For Matt Pivarnik, president and CEO of the Greater Topeka Chamber of Commerce, the most important part of any strategic plan is the results. So when the chamber and its community partners began crafting Momentum 2022, he opted for a five-year plan, as opposed to some of the longer-running strategic documents seen elsewhere.
“We chose a 60-month plan because we wanted to have an immediate and measurable impact,” said Pivarnik. “We didn’t call this Momentum 2035 or Momentum 2050 for a reason.”
In its early stages, the plan was guided by a 43-member steering committee that drew from the public, private and nonprofit sectors. Among the committee’s findings was a need for enhanced talent development efforts to build out a stronger workforce for the region.
“We put a very heavy focus on development of homegrown talent in Momentum 2022,” said Kayla Bitler, strategic coordinator at the Greater Topeka Chamber. “Some areas of emphasis are ensuring that all children are ready for kindergarten, and that every student has a pathway to college or a career.”
A second leg of the campaign is enhancing “quality of place” in the Topeka region, by building out amenities like pedestrian walkways, expanding access to the city’s riverfront and adding more recreational and residential offerings to the city’s downtown core—a process Pivarnik says is already underway.
“We’re seeing a real resurgence in restaurants and bars,” he said, adding, “If you want a loft in downtown, you’ll have to get in line, because right now everyone wants a loft in downtown.”
The plan calls for the consolidation of the Greater Topeka Chamber and three other economic development groups — GO Topeka, Visit Topeka and Downtown Topeka Inc. — into one umbrella organization, which will be called Greater Topeka Partnership. The organizations will retain their boards and CEOs, and will coordinate through a council including the four CEOs, their chair-elects and several at-large members.
“Bringing together these four groups will enable all of us to perform our work with a type of coordination we haven’t seen in the past,” said Curtis Sneeden, the chamber’s executive vice president. “We’ll enjoy a number of operational efficiencies just by being together under one roof.”
Pivarnik says he brought the idea for the consolidation of the four groups with him from his previous role at the Greater Tulsa Chamber of Commerce, which operates under a similar structure.
“When I was at the Tulsa Chamber, which has 15-plus organizations and brands operating under one umbrella, I didn’t understand how powerful that structure really was until I had to operate without it,” he said. “Personally, I don’t think it’s efficient for cities to have all of these separate convention and visitors bureaus and downtown organizations.”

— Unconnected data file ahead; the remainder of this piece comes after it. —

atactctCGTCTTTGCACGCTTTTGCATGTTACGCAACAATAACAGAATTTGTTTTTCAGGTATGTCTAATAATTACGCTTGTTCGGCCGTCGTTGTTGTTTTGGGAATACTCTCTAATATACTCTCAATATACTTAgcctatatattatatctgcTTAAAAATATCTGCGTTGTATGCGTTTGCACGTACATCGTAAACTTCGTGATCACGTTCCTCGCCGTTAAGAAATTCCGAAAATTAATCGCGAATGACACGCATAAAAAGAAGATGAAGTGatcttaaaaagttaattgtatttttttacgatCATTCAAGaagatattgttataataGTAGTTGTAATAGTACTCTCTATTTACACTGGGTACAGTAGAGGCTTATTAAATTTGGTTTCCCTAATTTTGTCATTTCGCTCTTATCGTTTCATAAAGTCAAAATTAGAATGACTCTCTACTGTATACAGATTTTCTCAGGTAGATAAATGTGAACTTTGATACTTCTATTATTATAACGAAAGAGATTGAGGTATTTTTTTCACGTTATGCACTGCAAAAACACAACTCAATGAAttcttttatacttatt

Pivarnik says he hopes that by 2022, people from around the world will think of Topeka as a city that has undergone a rapid transformation in a short period of time.
“When people hear about Topeka, Kansas, in the future, I want them to think of it as a ‘renaissance city,’ and a magnet for entrepreneurial development and talent attraction,” he said. “We want people from around the world to know about all of the positive things happening in our region.”
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Indy goes global
Indianapolis, with its burgeoning life sciences, technology and manufacturing sectors, has transformed itself into a bona fide global city. To capitalize on its rising status, the Indy Chamber and its community partners spearheaded Accelerate Indy, the metro area’s first comprehensive strategic plan in more than 20 years.
“Accelerate Indy is a strategy for the next 10 years on how to move this region forward,” said Maureen Krauss, chief economic development officer at the Indy Chamber. “It was a truly inclusive process between mayors, economic developers, private business and the philanthropic community—which really says a lot about how things are done here.”
A major leg of the plan calls for fostering talent among startups and entrepreneurs. Accelerate Indy addresses this through the Business Ownership Initiative, which contains the largest chamber-run microloan program in the U.S., and offers business coaching with a curriculum that includes topics like building a business plan and managing financials.
The plan also aims to expand and diversify international trade in the nine-county metropolitan area. This led the chamber and its partners to develop the Metro Indianapolis Global Trade & Investment Strategy, which aims to expand global trade by leveraging the region’s life sciences ecosystem and investing in its transportation infrastructure.
“Indiana is already the number one export-dependent state in the U.S., but the bulk of that trade is concentrated in just a handful of large corporations,” said Krauss. “This plan will help our companies realize the benefits of a diverse customer base, while exploring new markets and technology partnerships.”
To embrace its newfound global status, the Indy Chamber has helped the city send ambassadors to countries like Poland, Hungary and Cuba. It is also trying to get local companies focused on global opportunities through Global Indy, a program that serves as a resource center for businesses looking to advance their international operations.